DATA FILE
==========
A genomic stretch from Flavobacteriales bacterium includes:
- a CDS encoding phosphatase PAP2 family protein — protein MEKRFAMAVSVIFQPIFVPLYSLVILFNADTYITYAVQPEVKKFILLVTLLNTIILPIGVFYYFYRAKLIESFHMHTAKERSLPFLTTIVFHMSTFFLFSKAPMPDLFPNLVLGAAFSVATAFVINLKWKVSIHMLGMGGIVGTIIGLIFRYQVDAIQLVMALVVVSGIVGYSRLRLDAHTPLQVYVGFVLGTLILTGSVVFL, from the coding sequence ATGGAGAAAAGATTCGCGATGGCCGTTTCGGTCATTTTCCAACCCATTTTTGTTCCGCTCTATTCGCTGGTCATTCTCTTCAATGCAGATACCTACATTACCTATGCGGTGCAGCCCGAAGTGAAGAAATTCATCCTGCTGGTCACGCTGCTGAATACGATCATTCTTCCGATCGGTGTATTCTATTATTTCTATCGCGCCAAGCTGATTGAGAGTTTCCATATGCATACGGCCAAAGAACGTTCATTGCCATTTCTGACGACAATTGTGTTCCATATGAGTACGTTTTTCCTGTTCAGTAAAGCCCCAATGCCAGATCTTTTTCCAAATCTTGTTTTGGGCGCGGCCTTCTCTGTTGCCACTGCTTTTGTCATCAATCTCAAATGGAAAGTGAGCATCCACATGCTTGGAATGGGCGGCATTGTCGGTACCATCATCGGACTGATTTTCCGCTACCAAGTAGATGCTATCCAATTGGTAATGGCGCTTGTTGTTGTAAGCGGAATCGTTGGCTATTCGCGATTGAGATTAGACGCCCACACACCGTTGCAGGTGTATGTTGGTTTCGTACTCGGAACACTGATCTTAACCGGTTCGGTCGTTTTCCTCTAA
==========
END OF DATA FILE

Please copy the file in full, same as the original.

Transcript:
A genomic stretch from Flavobacteriales bacterium includes:
- a CDS encoding phosphatase PAP2 family protein — protein MEKRFAMAVSVIFQPIFVPLYSLVILFNADTYITYAVQPEVKKFILLVTLLNTIILPIGVFYYFYRAKLIESFHMHTAKERSLPFLTTIVFHMSTFFLFSKAPMPDLFPNLVLGAAFSVATAFVINLKWKVSIHMLGMGGIVGTIIGLIFRYQVDAIQLVMALVVVSGIVGYSRLRLDAHTPLQVYVGFVLGTLILTGSVVFL, from the coding sequence ATGGAGAAAAGATTCGCGATGGCCGTTTCGGTCATTTTCCAACCCATTTTTGTTCCGCTCTATTCGCTGGTCATTCTCTTCAATGCAGATACCTACATTACCTATGCGGTGCAGCCCGAAGTGAAGAAATTCATCCTGCTGGTCACGCTGCTGAATACGATCATTCTTCCGATCGGTGTATTCTATTATTTCTATCGCGCCAAGCTGATTGAGAGTTTCCATATGCATACGGCCAAAGAACGTTCATTGCCATTTCTGACGACAATTGTGTTCCATATGAGTACGTTTTTCCTGTTCAGTAAAGCCCCAATGCCAGATCTTTTTCCAAATCTTGTTTTGGGCGCGGCCTTCTCTGTTGCCACTGCTTTTGTCATCAATCTCAAATGGAAAGTGAGCATCCACATGCTTGGAATGGGCGGCATTGTCGGTACCATCATCGGACTGATTTTCCGCTACCAAGTAGATGCTATCCAATTGGTAATGGCGCTTGTTGTTGTAAGCGGAATCGTTGGCTATTCGCGATTGAGATTAGACGCCCACACACCGTTGCAGGTGTATGTTGGTTTCGTACTCGGAACACTGATCTTAACCGGTTCGGTCGTTTTCCTCTAA